If I have contributed anything useful to the deerstalking community, I would say it is the publicity I gave to calling muntjac in an article published in Stalking magazine. Many generations of muntjac have come and gone since that edition so, for the benefit of younger stalkers, I will give a brief summary of it.
I learned about calling muntjac from Lt. Col. Chapman’s book, The Jungle is Neutral. Freddie Chapman was an amazing character: naturalist, writer and soldier. His book is an account of his life in the Malayan jungle from the fall of Singapore to nearly the end of the War and describes many narrow escapes from the Japanese and from diseases he endured during his long sojourn in the jungle.
In his book, Chapman described how he hunted in the jungle and was sometimes accompanied by native tribesmen – the Sakai – and how they used a call made out of bamboo to call in ‘barking deer’. Chapman did not describe the call deployed by the Sakai and so I don’t know whether it was constructed from the leaves or the stem of the bamboo. As roe calls can be made from beech leaves or from suitably fashioned wood perhaps the Sakai used both. Chapman said the method was so effective he considered it unsporting.
After reading Chapman’s observations, I tried calling muntjac with my various roe calls and eventually settled on the doe reed of the Buttolo Universal (BU) roe call. This is the wider of the two reeds, which produces a call with a lower pitch than the kid call. I have used other calls, particularly the Buttolo balloon call. No doubt a handyman could fashion his own calls which would work just as well. After calling successfully, I publicised the practice in that article, which generated considerable interest. Since those now distant days calling these small deer has become a useful tactic for the muntjac stalker. As this practice usually has to be conducted in the woodland in which the muntjac live, they frequently come close to the caller and, in so doing, provide some magical encounters and dramatic shooting and photo opportunities.
As muntjac are small deer some say they are best stalked in the winter or spring. It’s not to be denied that muntjac can best be seen then, but I have a great fondness for stalking muntjac during the summer months. Reviewing my diary reminds me of some interesting calling incidents.
May 5: In the course of a morning’s roebuck stalking, I slipped into a plantation at a point that enabled me to overlook a grass ride adjacent to a pond. I used the BU to good effect as a muntjac buck soon appeared on to the ride and approached my position. He paused behind a tree in such a way that I was able to engage him with a heart shot at forty metres. His reaction was to jump in the pond and swim frantically three quarters of the way across, before turning and then disappearing in the reeds at the far end. Going forward, I found plenty of paint but no buck. I searched unsuccessfully until I spotted him lying on the bottom of the pond and extracted him using my shooting sticks as makeshift tongs.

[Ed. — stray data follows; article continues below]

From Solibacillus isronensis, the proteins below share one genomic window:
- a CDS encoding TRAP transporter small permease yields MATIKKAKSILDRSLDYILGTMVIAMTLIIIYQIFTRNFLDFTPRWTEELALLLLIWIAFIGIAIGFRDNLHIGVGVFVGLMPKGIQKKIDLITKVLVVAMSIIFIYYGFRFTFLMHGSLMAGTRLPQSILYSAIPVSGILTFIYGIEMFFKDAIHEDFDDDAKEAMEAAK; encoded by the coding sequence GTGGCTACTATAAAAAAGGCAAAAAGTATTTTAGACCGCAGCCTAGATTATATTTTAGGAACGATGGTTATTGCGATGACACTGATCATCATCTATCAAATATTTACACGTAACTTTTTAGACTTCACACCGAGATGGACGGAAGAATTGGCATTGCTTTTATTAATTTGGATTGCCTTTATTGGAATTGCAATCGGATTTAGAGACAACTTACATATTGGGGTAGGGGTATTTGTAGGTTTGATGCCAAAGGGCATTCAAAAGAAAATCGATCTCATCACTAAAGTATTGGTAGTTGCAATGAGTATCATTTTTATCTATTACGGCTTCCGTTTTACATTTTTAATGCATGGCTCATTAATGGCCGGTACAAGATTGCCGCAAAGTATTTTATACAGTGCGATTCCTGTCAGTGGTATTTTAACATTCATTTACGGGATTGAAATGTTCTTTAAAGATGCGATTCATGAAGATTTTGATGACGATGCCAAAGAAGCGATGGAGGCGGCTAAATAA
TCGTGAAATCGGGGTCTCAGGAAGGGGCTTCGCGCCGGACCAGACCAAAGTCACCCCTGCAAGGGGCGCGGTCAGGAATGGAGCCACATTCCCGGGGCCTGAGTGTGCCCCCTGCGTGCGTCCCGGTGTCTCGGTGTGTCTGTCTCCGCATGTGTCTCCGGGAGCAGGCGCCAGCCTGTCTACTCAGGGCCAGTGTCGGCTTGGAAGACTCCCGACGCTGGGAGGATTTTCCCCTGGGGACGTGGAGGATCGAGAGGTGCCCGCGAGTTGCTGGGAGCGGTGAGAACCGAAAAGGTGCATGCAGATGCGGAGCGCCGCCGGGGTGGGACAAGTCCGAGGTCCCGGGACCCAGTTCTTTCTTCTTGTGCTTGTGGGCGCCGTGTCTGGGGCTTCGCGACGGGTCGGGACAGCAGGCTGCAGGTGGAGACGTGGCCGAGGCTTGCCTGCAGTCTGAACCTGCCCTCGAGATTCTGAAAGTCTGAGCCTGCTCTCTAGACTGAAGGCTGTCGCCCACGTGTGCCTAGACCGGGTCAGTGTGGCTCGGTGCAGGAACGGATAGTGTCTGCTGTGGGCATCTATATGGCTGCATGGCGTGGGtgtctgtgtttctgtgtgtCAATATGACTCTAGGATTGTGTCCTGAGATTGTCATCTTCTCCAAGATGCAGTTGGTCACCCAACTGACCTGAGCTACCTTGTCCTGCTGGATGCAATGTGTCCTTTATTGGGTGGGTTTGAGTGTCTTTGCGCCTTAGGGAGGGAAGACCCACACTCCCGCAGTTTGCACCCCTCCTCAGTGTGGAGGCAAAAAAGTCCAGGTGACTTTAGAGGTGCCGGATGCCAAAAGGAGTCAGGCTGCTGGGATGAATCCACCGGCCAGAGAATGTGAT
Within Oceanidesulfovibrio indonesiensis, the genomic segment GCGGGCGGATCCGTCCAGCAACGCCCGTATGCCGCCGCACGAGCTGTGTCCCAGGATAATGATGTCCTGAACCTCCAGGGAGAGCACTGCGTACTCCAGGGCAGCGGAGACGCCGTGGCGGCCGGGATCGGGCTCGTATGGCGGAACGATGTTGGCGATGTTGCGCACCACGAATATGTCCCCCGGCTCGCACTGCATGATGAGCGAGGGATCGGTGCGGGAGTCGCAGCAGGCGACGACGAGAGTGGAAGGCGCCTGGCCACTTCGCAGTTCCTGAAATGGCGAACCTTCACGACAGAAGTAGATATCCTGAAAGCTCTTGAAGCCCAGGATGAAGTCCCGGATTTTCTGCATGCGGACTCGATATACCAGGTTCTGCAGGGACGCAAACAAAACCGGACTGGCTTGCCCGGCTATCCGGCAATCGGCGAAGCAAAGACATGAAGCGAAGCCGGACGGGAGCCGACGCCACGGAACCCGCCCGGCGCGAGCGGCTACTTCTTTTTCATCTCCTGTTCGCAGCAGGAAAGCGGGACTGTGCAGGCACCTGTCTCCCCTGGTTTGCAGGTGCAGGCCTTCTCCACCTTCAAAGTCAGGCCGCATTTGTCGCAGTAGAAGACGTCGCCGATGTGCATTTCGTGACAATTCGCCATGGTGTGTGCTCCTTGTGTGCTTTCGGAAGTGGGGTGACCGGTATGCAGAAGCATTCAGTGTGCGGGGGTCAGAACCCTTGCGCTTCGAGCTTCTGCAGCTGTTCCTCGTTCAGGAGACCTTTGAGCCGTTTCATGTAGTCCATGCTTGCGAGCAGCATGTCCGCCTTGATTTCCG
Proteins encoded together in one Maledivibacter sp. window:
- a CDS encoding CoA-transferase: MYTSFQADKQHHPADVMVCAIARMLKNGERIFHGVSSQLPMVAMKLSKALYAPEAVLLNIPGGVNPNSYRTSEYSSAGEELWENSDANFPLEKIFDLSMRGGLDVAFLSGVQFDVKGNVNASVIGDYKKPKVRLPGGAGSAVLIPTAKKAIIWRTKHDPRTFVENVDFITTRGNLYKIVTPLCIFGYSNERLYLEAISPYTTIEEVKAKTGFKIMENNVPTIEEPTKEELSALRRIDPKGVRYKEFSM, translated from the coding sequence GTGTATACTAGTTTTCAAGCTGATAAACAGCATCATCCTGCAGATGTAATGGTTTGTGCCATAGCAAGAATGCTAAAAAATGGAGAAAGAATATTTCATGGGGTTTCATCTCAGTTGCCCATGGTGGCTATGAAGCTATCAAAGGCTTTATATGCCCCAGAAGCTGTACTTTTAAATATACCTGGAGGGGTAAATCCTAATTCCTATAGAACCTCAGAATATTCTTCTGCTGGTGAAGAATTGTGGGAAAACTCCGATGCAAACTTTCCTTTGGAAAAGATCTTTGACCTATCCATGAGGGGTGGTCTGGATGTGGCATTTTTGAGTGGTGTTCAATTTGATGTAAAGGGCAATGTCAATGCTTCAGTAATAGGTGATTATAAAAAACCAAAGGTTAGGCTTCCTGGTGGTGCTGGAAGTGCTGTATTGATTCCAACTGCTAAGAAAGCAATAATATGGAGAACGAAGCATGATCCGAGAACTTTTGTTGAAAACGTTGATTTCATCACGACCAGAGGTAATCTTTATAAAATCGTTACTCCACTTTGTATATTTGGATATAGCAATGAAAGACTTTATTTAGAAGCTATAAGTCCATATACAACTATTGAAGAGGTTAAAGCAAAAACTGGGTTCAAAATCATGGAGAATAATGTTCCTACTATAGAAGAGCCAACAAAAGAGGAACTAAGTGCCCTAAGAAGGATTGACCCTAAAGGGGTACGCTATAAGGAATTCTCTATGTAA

May 26: I slipped into Twenty Wood and sat on a fallen tree trunk. I adjusted the sticks to enable me to use the likely lines of fire with minimum movement. Then, masking up, I began to call. I started with half a dozen squeaks and then paused. Nothing happened so I called again making a dozen squeaks this time. Another pause for five minutes and I repeated this. While calling this time, I glimpsed a movement in the reeds at one o’clock and subsequently the muntjac buck that made it. I covered him as he came up the slope. He was in range all the time but facing me and awkward for a shot. When too close for comfort, he stopped behind a tree and looked round it, as these deer often do, and gave me a view of enough neck for my 20-yard shot.
Later in the week, from a high seat, I clean missed a called doe concealed in long grass. I slapped my own wrist for this miss as, when I took the shot, I couldn’t see where I was aiming and used the line of the beast’s back to estimate the aim point. No beast, no paint or pins and nothing of interest to my dog – altogether an unsatisfactory incident.
June 12: In contrast, on this occasion I moved deer in the three locations I called. The woodland was cool under the canopy, inviting a leisurely work rate, with long pauses between calling efforts and after the last call. In Twenty Wood, a doe was seen as she approached from behind me but never presented for a shot. In the next stand, a roe doe approached me like a rocket and departed as fast. Assuming she had a kid in cover close by, I left her in peace – I believe a lot of calling is stressful for a roe doe with young.
My next stance was at one end of a wedge-shaped wood with just a few yards of visibility in front of my position. Not ideal, but the only place in this wood for the job. Making use of a tree stump as a seat, I started to call. A yearling muntjac doe in full summer coat responded, charging in and stopping at 10 yards before backing off. Throughout all this I didn’t move a muscle and, after some minutes, was rewarded by the doe circling cautiously in front of me with much ear flicking and suspicious staring. My hound Midge was much intrigued by this but stayed still.
While the muntjac passed behind a tree trunk, I swivelled my sticks and made ready for the shot I took at 30 yards as soon as the doe reappeared. A short run and she went down; when I approached her, the first bluebottles were buzzing over the carcase.
So those are just a few samples of summer stalking, totally different from that experienced at first light or on the hill hunting a stag. It’s a branch of the sport that requires no little patience and skill but can be rewarded by stunning close quarter encounters with muntjac and other deer, and by boosting the cull numbers in what is routinely regarded as low season.